Smartphones are increasingly substituting for digital cameras. The high-quality in-built cameras that most affordable smartphones feature are the culprit. Luckily, LG’s revenues don’t lean heavily on camera sales. But there’s clear threat right there.

Consumers continue to demand LG’s TVs, smartphones and other products. Demand may slow down the road, as it often does. But it’s unlikely LG’s main products will get eliminated completely by substitutes.

One may safely conclude that LG doesn’t face a high threat of substitutes. The company should probably carry on riding the smart devices wave for the foreseeable future.

What about Storage Devices?

LG manufactures storage hardware drives. But what are the threats here? Google Drive and Dropbox are inventions that should worry LG. These two are emerging as worthy substitutes for storage hardware drives.

However, it’s likely that storage devices will get pushed out of the market gradually. There’s no Google Drive or Dropbox revolution to talk of currently. LG probably has sufficient time to think up new products or services to counter the onslaught.

Threat of New Entrants: Low Barriers to Entry Compounded by Crowdfunding

What are the barriers to entry like into the consumer electronics market? Admittedly, a new business would require a huge capital outlay to establish itself in the business. But a little research reveals that the entry barriers are generally low.

It’s relatively easy for a little-known company to set up shop today, market hard, and shootto global recognition tomorrow.

The cost of components is plummeting. Manufacturing is becoming less expensive. Throw crowdfunding into the equation. And it’s easy to see why competition in the consumer electronics market stays stiff throughout.

It’s Tough for New Entrants to Wrestle LG, Though

In this LG Group Porter Five Forces analysis, it’s important to mention that LG enjoys certain advantages over new entrants.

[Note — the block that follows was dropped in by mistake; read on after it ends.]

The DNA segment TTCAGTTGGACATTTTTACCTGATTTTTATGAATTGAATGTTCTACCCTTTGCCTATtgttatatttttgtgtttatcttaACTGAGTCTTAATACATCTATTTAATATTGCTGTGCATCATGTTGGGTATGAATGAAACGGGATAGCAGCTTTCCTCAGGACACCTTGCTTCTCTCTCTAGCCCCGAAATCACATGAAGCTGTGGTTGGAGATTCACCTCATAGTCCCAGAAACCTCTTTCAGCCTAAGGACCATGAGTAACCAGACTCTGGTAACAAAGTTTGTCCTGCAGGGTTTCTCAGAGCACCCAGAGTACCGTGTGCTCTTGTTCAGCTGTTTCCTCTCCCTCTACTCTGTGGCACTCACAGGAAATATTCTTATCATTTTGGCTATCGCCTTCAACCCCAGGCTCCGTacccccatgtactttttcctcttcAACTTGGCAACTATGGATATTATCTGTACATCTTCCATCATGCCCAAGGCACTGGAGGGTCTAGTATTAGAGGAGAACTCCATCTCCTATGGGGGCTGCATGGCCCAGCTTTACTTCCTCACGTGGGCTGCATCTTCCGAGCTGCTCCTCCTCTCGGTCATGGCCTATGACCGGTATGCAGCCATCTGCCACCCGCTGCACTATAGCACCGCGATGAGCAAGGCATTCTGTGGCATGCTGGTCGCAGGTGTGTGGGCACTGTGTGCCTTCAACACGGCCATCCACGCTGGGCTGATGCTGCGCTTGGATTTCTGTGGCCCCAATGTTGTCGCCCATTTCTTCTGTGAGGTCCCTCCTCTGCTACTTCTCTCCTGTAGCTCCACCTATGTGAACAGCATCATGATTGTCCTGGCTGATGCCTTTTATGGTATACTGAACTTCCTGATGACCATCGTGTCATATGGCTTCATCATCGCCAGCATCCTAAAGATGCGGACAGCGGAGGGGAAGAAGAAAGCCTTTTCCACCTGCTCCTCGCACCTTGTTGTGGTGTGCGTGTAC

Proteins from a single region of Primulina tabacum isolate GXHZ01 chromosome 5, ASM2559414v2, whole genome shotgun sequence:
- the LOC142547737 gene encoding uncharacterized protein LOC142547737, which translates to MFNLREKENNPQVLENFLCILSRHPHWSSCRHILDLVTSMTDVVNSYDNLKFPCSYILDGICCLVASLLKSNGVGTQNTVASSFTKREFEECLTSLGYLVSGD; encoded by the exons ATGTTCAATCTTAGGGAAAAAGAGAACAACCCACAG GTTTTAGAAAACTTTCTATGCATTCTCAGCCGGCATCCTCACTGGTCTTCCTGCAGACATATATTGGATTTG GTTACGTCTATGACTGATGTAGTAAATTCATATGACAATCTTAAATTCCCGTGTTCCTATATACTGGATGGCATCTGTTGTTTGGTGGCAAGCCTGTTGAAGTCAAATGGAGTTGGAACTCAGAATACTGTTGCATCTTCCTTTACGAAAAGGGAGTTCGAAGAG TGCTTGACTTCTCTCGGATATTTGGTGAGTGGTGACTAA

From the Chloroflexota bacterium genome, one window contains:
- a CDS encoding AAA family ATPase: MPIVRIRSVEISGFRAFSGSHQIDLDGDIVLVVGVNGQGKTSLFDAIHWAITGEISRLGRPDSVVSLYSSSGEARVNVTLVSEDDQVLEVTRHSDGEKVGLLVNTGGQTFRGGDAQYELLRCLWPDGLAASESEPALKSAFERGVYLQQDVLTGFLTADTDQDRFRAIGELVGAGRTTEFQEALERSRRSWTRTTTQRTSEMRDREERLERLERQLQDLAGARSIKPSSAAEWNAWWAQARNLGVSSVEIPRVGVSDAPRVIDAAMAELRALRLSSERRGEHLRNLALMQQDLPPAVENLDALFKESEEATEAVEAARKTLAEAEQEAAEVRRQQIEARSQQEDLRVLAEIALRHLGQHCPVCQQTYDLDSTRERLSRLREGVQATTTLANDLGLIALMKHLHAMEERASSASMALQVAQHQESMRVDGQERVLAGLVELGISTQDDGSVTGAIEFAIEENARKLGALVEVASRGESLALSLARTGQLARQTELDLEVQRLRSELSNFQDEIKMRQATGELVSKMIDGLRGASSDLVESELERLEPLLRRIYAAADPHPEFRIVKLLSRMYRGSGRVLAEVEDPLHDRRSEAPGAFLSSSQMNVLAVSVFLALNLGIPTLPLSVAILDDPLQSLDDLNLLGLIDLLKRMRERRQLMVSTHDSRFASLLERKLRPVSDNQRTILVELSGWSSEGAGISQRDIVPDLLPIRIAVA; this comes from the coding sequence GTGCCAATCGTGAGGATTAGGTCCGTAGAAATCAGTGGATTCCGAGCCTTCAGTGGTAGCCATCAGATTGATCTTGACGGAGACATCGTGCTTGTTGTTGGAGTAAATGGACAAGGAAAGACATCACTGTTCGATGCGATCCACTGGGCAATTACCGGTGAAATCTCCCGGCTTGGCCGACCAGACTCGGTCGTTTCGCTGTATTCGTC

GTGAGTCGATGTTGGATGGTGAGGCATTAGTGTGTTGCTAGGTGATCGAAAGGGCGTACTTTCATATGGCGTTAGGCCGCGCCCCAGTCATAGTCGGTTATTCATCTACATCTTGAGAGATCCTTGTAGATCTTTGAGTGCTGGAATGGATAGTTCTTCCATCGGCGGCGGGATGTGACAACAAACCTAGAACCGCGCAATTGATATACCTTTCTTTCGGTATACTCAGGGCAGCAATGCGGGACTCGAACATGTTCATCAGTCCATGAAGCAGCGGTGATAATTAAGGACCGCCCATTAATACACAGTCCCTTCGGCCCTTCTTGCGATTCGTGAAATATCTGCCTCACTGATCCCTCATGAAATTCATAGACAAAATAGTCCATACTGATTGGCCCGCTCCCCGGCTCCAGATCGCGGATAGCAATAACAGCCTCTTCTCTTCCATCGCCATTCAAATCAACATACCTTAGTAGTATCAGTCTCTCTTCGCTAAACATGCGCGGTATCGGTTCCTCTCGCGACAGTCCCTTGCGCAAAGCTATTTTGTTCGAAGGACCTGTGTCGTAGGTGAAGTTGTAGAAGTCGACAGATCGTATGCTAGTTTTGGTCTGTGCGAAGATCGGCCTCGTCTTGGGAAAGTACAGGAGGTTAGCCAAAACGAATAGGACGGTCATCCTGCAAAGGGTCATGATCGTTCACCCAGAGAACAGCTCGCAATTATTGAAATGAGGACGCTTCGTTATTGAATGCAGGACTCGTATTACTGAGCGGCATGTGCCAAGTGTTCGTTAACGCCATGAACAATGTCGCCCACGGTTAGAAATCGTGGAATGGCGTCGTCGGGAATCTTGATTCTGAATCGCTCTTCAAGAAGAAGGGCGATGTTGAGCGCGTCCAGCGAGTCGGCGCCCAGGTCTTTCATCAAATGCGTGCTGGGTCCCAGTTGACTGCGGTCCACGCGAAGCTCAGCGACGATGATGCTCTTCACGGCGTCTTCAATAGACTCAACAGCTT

First, its products are well-known all over the world, especially in South Korea, Europe, and North America. Generally, it’s easier to push a good popular product than a new one which has yet to prove itself.

Second, LG has established systems and processes and is familiar with the challenges facedin the electronics market. Besides, the company is deep-pocketed. It can hire the best engineers, technicians, and innovators on the planet. However, history is replete with accounts of underdogs who eventually overpowered monstrous opponents.

Third, owing to its size, LG can always leverage economies of scale and suppress its production costs. That can allow the company to push down prices, giving LG tremendous power.

Competitive Rivalry: LG Battles Many“Serious” Competitors

Best known for its top-notch electronics, LG battles legions of competitors. In our LG Group Porter Five Forces analysis, we found that LG contends with 19 major companies.

Some of LG’s worthiest competitors includeSamsung, Panasonic, Sony, Whirlpool, Philips, and Electrolux. There’s also Toshiba, Huawei, Dell, Apple, Vivo, Oppo, Xiaomi, Haier, Midea & Carrier Midea, and Canon. And don’t forget Lenovo, HP, and Sony Vaio.

Competitors Do the Same Business as LG, Reducing its Power

Most of these competitors are in the same business as LG. Some like Apple and Dell focus on PCs. Others like Sony and Samsung are huge players in the TV and smartphone markets. And Canon competes with LG in the cameras space.

These companies are well-known global brands. Some of them such as Apple, Sony, and Samsung sell products that enjoy widespread acceptance.

But it’s not just thehard-charging competitors that worry LG. Legions of small consumer electronics manufacturersare sprouting all over. These two factors are a threat to LG’s power. The only way LG can stay ahead of the pack is to hire the best innovators it can afford. But the fact that LG’s competitors sell similar products to it reduces LG’s power enormously.

LG Group Porter Five Forces Analysis: Power of Suppliers

No business ever wants to be at the mercy of large, power-wielding suppliers. It’s best when there are many suppliers of the same materials in the market.

If a supplier dominates the market, they can easily negotiate better prices with businesses such as LG. And if they supply a unique input, they can negotiate deals that can win them serious economic advantages.